6. Tax cuts to the wealthiest have not improved the economy or created more jobs. Krueger also revealed that the tax cuts of the 2000s for top earners did not improve the economy any better than they did in the 1990s (meanwhile, income growth was stronger for lower- and middle-class families in the 1990s than in the last forty years).
Tax rates for the top income earners in America peaked in 1945 at 66.4 percent. Following decades of gradual reductions, they have since been cut in half. During the same time, the payroll tax has increased since the 1950s and individual income tax has bounced between 40-50 percent through the present day. Conversely, corporate tax declined from above 30 percent in the 1950s to under 10 percent in 2011.
All of these tax cuts are made ostensibly to improve the economy and create jobs. However, the National Bureau of Economic Research has concluded that it is young companies, “regardless of their size,” that are the real job creators in America. Tax cuts to the wealthiest do not create jobs.
7. Incomes for the top 1% have increased (but the top 0.01% make even more). Between 1979 and 2007, the average incomes of the 1 percent increased 241 percent. Compare that to 19 percent growth for the middle fifth of America and 11 percent for the bottom fifth. Put another way, in 1980 the average American CEO earned forty-two times as much as his average worker. In 2001, he earned 531 times as much.
Average income across the 1 percent is actually stratified into widely disparate echelons. Compare the $29,840 average income for the bottom 90 percent to the $161,139 of the top 10 percent. Compare the $1 million average income of the top 1 percent to the $2.8 million of the top 0.1 percent. Yet both still pale beside the $23 million average income of the top 0.01 percent.
If those numbers seem a bit overwhelming, Politizane has created a video that illustrates this staggering inequality/
8. The majority of Congress does not feel your pain. Empowered by the Constitution to represent their constituents, United States Congress members are, for the first time in history, mostly millionaires. The 2012 financial disclosure information of the 534 current Congress men and women reveals that over half of them have a net worth of $1 million or more.
After the past seven facts it is difficult to read this last one and believe that these 268 legislators have the best interests of the remaining 99 percent at heart. But if that is too presumptuous a leap, it is not too bold to say that wealthier donors, lobbyists and special interest groups enjoy greater access to these lawmakers than the average American.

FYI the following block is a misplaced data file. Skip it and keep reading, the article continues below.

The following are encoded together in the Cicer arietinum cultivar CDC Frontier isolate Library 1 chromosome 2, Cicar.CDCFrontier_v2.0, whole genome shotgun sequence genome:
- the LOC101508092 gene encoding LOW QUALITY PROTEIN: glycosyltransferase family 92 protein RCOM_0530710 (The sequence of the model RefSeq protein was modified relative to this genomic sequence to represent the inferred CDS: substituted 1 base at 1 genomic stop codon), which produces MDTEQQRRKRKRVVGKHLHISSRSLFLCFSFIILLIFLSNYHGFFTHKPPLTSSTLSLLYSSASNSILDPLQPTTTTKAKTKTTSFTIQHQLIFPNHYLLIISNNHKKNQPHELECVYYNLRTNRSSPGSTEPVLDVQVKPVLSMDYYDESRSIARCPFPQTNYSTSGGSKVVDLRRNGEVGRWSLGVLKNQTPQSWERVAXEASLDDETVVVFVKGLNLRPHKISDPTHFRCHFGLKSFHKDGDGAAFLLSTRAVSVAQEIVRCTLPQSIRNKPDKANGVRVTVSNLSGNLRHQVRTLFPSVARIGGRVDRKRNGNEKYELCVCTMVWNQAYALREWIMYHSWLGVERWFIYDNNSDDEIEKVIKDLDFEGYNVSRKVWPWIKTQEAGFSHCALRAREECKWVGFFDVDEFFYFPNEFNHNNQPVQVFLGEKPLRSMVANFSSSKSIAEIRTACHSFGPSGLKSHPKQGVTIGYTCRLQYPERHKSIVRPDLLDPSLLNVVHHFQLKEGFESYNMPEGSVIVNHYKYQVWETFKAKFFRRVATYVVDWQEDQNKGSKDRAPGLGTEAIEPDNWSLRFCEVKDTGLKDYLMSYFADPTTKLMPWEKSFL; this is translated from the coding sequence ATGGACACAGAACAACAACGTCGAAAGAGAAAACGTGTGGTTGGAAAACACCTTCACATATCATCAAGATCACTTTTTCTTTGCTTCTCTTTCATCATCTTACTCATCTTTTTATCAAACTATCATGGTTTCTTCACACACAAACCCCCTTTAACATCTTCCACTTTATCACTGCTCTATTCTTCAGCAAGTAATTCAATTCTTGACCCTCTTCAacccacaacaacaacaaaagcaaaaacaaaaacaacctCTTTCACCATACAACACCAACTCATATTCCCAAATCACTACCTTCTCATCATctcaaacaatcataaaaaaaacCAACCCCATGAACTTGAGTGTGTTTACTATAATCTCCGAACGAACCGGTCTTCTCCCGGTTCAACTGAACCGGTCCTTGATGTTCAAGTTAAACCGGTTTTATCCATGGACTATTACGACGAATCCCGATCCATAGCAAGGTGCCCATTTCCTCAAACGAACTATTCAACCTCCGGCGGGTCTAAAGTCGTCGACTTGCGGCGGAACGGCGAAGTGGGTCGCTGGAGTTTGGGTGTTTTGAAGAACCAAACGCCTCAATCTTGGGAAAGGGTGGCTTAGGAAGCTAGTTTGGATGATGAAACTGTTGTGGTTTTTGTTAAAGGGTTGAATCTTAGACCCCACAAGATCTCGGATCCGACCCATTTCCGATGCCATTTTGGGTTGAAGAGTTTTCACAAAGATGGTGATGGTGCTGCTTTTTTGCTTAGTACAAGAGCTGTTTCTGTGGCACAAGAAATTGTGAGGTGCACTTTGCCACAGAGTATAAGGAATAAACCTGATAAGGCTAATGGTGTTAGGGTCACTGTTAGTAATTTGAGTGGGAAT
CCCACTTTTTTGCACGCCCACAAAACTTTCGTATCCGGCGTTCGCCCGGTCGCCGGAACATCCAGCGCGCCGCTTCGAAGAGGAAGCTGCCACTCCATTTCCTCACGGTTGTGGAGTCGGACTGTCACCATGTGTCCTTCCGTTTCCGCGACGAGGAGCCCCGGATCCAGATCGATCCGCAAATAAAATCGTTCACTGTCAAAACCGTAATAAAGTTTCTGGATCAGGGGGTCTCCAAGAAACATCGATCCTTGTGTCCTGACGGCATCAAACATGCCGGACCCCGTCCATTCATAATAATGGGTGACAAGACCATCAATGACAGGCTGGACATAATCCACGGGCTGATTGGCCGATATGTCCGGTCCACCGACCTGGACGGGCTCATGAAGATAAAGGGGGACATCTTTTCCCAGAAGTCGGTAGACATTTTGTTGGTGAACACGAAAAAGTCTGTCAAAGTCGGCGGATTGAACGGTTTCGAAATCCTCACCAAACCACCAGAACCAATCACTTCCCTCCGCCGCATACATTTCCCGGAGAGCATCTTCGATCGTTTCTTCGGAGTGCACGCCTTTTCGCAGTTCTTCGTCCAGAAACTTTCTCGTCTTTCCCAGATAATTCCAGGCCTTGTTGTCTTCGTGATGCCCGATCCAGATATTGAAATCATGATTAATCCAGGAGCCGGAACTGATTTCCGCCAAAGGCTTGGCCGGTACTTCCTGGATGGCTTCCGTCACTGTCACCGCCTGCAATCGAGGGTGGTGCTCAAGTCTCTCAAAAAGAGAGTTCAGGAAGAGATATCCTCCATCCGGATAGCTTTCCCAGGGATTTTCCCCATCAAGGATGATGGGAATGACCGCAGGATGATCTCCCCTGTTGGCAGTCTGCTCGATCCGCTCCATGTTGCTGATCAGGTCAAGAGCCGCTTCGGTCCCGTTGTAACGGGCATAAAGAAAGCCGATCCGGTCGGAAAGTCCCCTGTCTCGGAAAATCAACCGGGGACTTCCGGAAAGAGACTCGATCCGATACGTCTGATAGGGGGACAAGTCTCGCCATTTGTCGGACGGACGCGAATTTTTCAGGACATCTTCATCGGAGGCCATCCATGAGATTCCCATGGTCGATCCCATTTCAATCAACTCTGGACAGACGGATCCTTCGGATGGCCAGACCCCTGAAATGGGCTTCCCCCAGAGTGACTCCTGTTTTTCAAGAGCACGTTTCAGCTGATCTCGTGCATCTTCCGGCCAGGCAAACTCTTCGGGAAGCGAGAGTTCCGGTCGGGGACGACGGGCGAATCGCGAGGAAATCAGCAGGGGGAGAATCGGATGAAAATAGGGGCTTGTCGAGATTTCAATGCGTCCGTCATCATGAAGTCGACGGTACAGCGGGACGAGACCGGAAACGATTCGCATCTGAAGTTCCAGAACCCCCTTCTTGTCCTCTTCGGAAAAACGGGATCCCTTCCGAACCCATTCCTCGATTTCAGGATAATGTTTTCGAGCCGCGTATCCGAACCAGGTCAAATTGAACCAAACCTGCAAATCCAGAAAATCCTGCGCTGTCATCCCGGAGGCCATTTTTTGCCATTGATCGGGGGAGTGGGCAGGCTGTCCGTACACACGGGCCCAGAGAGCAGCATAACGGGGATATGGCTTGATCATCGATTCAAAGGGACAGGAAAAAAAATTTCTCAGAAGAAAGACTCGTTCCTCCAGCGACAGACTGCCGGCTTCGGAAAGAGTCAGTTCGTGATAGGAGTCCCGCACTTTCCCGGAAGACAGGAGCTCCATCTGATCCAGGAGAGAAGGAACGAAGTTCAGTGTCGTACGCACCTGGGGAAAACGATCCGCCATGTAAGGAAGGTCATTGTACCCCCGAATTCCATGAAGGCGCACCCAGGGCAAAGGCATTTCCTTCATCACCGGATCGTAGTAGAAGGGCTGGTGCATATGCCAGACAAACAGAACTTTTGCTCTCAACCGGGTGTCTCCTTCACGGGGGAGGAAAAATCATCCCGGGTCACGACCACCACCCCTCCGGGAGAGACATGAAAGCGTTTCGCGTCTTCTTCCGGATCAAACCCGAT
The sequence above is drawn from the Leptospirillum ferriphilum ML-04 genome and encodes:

In January, Congress failed to extend emergency benefits for unemployment, leaving 1.3 million people without federal aid. Congress then went on a weeklong recess that kept them from debating the issue until the end of the month. The bill was too divisive for Republicans and Democrats to reach an agreement on, though unemployment was then above 7 percent nationally.
Thankfully, the unemployed have their Congress working for them. And at $174,000 annual pay, those representatives are sure to return from their vacations committed to fresh solutions.
The pursuit of happiness is an ephemeral affair, but the freedom to succeed is not. It is something one possesses or lacks. It is the difference between enjoying a more prosperous life than one’s parents and believing there is no way out. A “self-evident” truth is one that is meaningful without proof, much akin to faith. If inequality continues to rise in America, the self-evident truths of its founding will be no more than words on an old piece of paper, its American Dream a tattered faith paid lip service by the deceitful and the blind.
A version of this article originally appeared in NationofChange. It has been reprinted here with permission.
Pierce Nahigyan is a freelance journalist living in Long Beach, California. His work has appeared in several publications, including NationofChange, the Los Angeles Post-Examiner and SHK Magazine. A graduate of Northwestern University, he holds a B.A. in Sociology and History.